Lab-grown meats have received a lot of skepticism, but ready or not, lab-grown poultry is one step closer to hitting the shelves. This week, the Food and Drug Administration announced that it had completed their its consultation for UPSIDE Food’s animal cell cultured chicken — the first-ever approved lab grow meat.
Not so fast, though. The passing of this rigorous evaluation means that while UPSIDE Foods received a pass on the pre-market consultation, and we know it’s safe for human consumption, it’s not ready to hit the shelves yet.
“Since our earliest days, our top priority has been to ensure the safety and quality of our products,” said Eric Schulze, vice president of regulatory and public policy at UPSIDE Foods, according to numerous news sources. “FDA sets the standard for global acceptance of new food innovations, and we are incredibly grateful for the agency’s rigorous and thoughtful process to ensure the safety of our food supply. We’re also extremely proud to have played a leading role in helping to champion the framework for how cultivated meat, poultry and seafood are regulated in the U.S.”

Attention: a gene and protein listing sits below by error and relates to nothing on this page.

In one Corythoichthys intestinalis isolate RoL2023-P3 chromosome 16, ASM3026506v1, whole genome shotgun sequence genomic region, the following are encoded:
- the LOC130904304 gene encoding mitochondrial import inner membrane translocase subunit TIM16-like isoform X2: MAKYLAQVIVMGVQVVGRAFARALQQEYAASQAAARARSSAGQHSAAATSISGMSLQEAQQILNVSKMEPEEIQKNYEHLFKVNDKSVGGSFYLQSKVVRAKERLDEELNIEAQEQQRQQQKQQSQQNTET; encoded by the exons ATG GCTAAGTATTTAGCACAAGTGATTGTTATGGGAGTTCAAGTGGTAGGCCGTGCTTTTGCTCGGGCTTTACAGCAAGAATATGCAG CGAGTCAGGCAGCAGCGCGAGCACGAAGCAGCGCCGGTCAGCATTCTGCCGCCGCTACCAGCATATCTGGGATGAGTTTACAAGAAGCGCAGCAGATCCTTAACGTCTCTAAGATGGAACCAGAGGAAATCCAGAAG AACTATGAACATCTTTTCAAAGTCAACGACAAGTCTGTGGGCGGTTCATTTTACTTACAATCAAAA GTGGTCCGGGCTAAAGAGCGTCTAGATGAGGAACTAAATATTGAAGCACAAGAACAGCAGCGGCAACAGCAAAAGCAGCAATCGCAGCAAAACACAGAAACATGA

In the U.S., cultivated meat is regulated by both the FDA and the U.S. Department of Agriculture. The next step in the approval process will be to secure further approvals from the USDA. Additionally, the food itself requires a mark of inspection from USDA-FSIS before it can enter the U.S. market.
UPSIDE Foods claims that they can raise meat in a more sustainable manner than traditional agriculture, using 77 percent less water and 62 percent less land than conventional meat. The company’s website reads, “What makes our meat unique is how it’s cultivated: we take a small sample of healthy chicken cells. We place it in a nutrient-rich environment and allow it to grow into pure clean meat, ready to cook and enjoy.”
The FDA’s pre-market consultation with the firm included an evaluation of the firm’s production process and the cultured cell material made by the production process, including the establishment of cell lines and cell banks, manufacturing controls, and all components and inputs.
Here’s what the FDA has sent out so far:
The FDA says it is ready to work with additional firms developing cultured animal cell food and production processes to ensure their food is safe and lawful under the Federal Food, Drug, and Cosmetic Act. It is already engaged in discussions with multiple firms about various types of food made from cultured animal cells, including food made from seafood cells that will be overseen solely by the FDA. Human food made with cultured animal cells must meet the same stringent requirements, including safety requirements, as all other food.